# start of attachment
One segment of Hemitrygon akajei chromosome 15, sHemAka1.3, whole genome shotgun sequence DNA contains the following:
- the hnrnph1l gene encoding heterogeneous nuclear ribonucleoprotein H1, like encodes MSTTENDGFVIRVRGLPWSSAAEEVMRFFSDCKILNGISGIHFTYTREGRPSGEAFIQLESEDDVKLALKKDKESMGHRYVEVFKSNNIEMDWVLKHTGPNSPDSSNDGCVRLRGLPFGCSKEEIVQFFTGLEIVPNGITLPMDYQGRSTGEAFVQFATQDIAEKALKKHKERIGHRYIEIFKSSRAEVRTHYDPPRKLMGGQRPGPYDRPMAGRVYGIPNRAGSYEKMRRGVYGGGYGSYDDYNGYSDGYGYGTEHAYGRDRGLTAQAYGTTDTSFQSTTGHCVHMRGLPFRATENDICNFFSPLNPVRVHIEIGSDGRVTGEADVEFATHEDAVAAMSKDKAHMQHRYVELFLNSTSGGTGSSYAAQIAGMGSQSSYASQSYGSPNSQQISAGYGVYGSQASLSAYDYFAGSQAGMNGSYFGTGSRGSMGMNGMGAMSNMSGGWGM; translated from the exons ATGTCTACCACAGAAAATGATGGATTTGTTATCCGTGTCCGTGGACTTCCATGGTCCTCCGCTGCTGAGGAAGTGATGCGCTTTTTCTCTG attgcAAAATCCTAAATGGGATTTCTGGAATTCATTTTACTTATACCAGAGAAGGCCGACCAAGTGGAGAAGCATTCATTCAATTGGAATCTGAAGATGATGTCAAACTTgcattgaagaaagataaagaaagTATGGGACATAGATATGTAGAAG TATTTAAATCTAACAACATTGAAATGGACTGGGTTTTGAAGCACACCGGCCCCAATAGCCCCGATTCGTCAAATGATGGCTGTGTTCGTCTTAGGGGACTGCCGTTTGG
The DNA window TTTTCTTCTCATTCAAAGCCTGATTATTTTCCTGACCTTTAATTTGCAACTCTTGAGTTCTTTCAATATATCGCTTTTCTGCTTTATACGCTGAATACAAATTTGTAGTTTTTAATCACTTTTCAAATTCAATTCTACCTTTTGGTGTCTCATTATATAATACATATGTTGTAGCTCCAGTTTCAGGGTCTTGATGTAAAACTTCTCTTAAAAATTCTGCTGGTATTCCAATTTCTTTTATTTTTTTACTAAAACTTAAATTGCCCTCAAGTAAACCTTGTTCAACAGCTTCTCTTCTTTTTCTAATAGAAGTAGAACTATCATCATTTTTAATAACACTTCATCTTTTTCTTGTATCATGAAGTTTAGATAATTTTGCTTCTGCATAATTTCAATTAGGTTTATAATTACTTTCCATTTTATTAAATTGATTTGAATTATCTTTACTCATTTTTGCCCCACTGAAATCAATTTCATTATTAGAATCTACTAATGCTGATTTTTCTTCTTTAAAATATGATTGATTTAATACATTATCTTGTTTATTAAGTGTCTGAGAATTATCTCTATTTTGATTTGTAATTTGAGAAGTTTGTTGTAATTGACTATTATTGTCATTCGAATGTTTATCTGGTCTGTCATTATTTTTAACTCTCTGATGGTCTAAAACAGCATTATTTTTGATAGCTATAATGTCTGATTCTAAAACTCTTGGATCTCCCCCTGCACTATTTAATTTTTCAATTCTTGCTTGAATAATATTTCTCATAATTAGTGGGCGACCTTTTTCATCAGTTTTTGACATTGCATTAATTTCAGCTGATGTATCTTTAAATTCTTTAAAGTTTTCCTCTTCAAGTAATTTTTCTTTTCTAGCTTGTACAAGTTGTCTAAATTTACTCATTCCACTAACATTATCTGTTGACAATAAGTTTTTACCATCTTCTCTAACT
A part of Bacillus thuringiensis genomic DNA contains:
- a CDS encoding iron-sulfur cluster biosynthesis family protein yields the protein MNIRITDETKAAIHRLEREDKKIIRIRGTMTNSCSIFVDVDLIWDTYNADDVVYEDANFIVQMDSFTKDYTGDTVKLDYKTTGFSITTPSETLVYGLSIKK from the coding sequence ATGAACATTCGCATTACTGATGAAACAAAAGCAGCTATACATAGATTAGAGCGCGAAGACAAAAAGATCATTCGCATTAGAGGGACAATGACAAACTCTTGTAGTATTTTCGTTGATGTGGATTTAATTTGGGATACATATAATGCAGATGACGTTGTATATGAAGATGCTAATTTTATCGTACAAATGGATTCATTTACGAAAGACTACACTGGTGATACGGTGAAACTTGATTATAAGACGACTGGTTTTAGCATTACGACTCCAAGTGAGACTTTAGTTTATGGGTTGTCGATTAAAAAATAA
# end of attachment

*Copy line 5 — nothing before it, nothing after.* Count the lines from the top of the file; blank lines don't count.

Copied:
- a CDS encoding iron-sulfur cluster biosynthesis family protein yields the protein MNIRITDETKAAIHRLEREDKKIIRIRGTMTNSCSIFVDVDLIWDTYNADDVVYEDANFIVQMDSFTKDYTGDTVKLDYKTTGFSITTPSETLVYGLSIKK from the coding sequence ATGAACATTCGCATTACTGATGAAACAAAAGCAGCTATACATAGATTAGAGCGCGAAGACAAAAAGATCATTCGCATTAGAGGGACAATGACAAACTCTTGTAGTATTTTCGTTGATGTGGATTTAATTTGGGATACATATAATGCAGATGACGTTGTATATGAAGATGCTAATTTTATCGTACAAATGGATTCATTTACGAAAGACTACACTGGTGATACGGTGAAACTTGATTATAAGACGACTGGTTTTAGCATTACGACTCCAAGTGAGACTTTAGTTTATGGGTTGTCGATTAAAAAATAA